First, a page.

"The GFM donations will help me pay for a car that's suitable, but after the project I'll sell the car and the equipment and give the money to the Royal Flying Doctor Service."
Ms Robertson-Cuninghame said she chose Go Fund Me because it was "more commonly known", it had cheaper fees and a "broader reach of people".
"I put a video on the page to tell the story of why the money is being raised," she said.
"I wanted to be a little bit different to other campaigners.
"It's actually really hard for me to ask for money because I am so independent.
"I struggled personally with asking for this money."
What the tax office says about money-making campaigns
TOOWOOMBA residents raising money through Go Fund Me have no need to worry about tax implications unless they provide a product or service in return for donations.
Certified Practising Accountants Australia tax policy head Paul Drum explained money donated to personal causes, such as helping a family member in crisis, would be seen as a gift by the Australian Tax Office.
Mr Drum said this meant the money did not need to be declared when completing tax returns.
He said there was a downside though as contributors could not declare their donation in their tax returns unless the organisation receiving the cash was a deductible gift recipient.
Mr Drum said entrepreneurs seeking donations in return for a share in a proposed business or an actual product did face tax implications.
"If for example you said 'I've invented a new motorcycle helmet and if you give us money to get this to market we guarantee you'll be one of the first people in the world to get this new helmet', then you're selling a helmet in a way. So there are income tax implications because this is business oriented."
The Federal Government was forced back to the drawing board when 12 months ago when its Corporations Amendment (Crowd-Sourced Funding) Bill failed to make it through Parliament, with Labor claiming it failed to address stakeholder concerns.
Cashing in on a crowd - who's who in the online charity world
THERE are a number of internet-based crowdfunding sites operating in Australia.
Go Fund Me is the site most individuals turn to raise money for causes that impact them directly - such as helping a sick mate or collecting money to send a child to a sporting event.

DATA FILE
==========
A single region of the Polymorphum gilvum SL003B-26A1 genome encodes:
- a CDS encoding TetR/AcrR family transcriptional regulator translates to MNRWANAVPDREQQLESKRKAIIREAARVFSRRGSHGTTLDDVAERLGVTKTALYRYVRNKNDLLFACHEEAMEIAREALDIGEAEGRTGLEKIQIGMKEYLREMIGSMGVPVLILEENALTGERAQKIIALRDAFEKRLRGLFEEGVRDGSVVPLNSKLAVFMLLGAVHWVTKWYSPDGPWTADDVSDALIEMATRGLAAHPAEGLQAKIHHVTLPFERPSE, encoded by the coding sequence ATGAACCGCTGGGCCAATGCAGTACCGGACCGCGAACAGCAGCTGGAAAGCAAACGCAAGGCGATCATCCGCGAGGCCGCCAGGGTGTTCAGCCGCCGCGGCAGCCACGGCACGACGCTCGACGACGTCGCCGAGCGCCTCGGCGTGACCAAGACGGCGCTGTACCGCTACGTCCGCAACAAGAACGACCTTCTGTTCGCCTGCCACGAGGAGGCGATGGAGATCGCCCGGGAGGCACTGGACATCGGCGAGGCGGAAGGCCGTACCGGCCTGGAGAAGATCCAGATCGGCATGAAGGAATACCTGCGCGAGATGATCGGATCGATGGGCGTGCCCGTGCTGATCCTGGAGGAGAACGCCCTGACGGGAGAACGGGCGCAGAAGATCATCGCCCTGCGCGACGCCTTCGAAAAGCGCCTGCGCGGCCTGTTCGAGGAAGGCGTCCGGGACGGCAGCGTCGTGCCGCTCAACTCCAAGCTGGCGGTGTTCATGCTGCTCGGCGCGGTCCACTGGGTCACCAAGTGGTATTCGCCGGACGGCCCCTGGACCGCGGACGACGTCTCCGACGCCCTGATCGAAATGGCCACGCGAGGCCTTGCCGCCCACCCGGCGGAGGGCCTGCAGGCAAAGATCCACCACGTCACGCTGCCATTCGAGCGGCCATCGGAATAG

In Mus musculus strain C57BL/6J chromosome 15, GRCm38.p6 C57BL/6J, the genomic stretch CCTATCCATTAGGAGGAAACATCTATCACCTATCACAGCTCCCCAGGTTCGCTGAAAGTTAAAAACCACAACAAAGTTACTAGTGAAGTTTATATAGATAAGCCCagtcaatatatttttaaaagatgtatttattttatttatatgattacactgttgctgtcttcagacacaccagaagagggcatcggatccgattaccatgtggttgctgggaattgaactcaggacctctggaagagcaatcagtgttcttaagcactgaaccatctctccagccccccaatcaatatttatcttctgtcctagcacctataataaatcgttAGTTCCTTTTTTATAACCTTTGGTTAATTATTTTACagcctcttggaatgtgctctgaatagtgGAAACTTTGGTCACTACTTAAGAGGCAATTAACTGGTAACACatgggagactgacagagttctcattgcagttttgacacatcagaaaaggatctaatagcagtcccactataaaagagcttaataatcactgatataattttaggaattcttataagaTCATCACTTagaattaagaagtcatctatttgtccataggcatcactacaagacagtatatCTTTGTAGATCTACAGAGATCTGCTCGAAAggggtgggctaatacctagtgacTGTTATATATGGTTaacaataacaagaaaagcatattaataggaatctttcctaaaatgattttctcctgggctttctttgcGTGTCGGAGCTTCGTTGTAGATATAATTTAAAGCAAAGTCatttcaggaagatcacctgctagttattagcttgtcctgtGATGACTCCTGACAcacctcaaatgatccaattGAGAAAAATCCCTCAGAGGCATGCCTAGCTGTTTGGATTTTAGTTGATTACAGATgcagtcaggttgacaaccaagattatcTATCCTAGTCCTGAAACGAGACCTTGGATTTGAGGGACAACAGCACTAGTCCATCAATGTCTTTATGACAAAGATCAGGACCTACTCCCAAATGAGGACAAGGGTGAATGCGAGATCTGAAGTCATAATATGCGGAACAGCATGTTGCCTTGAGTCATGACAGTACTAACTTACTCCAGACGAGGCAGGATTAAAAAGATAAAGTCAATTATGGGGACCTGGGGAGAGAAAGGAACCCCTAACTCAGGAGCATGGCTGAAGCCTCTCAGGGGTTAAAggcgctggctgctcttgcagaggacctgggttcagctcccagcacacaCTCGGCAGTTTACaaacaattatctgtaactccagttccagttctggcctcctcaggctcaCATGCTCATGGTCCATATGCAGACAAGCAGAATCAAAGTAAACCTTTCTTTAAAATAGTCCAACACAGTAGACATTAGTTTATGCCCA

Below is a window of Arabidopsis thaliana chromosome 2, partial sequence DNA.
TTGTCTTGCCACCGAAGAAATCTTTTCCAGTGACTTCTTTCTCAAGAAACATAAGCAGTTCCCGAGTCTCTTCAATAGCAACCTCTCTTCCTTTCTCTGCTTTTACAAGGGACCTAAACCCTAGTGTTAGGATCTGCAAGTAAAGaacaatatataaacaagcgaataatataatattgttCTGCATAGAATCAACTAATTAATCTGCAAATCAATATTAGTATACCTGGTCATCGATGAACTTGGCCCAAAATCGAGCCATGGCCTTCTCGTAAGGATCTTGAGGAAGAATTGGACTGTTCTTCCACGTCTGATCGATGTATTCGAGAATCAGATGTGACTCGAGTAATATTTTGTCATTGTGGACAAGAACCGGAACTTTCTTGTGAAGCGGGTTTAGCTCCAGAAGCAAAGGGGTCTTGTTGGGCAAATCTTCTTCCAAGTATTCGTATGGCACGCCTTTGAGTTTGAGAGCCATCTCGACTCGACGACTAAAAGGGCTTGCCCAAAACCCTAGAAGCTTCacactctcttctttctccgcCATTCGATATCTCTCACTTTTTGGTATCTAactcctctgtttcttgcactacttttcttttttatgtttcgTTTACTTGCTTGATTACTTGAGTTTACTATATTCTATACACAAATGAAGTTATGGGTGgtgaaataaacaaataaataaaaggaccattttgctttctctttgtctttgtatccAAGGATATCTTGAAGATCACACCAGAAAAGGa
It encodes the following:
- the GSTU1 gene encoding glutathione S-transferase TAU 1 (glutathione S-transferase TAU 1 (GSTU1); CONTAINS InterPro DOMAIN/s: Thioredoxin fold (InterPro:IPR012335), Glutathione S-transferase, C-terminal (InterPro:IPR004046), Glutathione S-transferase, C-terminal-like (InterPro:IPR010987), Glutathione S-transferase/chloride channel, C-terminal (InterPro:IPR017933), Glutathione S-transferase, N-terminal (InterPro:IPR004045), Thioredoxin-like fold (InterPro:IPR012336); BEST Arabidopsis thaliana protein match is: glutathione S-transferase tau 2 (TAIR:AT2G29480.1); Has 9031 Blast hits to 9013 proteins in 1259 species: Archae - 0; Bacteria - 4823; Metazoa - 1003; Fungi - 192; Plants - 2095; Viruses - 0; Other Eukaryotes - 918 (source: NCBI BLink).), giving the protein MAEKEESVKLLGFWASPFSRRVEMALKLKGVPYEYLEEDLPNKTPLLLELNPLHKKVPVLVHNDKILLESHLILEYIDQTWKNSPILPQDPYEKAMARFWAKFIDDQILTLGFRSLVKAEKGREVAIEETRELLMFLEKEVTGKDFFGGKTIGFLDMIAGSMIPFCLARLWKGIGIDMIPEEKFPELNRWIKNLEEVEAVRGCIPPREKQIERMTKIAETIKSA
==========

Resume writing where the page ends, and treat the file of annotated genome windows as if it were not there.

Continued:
The site describes itself as "the world's largest social fundraising platform" and claims to have collected more than $3 billion from more than 25 million donors.
Chuffed.org and Start Some Good target people and organisations wanting to raise money for community-based social enterprises such as housing for the homeless.
Pozible.com, Kickstarter.com and IndieGoGo.com are popular with budding entrepreneurs who want the community to fund projects such as music albums or business start-ups.
These three sites also provide a platform for individuals to raise money for personal projects such as helping mates or family through tough times.
All of the crowdfunding sites charge fees.
Go Fund Me, for example, takes a total of 6.75% from the donation pool before it is released to the page creator.
Pozible collects 3-5%, depending on the amount raised. It also charges 2.4-3.4% plus 30c for each credit card or PayPal transaction; and it has a bitcoin charge as well.
Kickstarter keeps 5% of all funds raised plus it collects 3% and 20 cents for each credit card transaction.
StartSomeGood.com takes 8% from donations and IndieGoGo collects 7-12%, including credit card charges.
Unlike the other crowdfunding sites, Chuffed.org campaigners do not pay any fees, instead donors pay 2-2.9% plus a 30c payment processing fee when they contribute to a cause.
- ARM NEWSDESK
TOP 10 TOOWOOMBA GO FUND ME CAMPAIGNS
CAMPAIGN, RAISED, DONORS
Zoe Grace Chisholm, $34,720, 409
Let's all rally for Troy, $17,290, 47
Support for the Davies Family, $16,855, 223
Filling Up Jake's Bucket, $15,685, 111
Baby Lincoln's funeral expenses, $14,520, 190
Karlie and the Kids, $13,600, 200
Triumph & Tragedy for Preemie Twins, $12,951, 99
A gift for Gail, $11,690, 92
Get OLSH to Confraternity 2015, $10,425, 7
Care for Kurtis, $8,860, 50
Source: Go Fund Me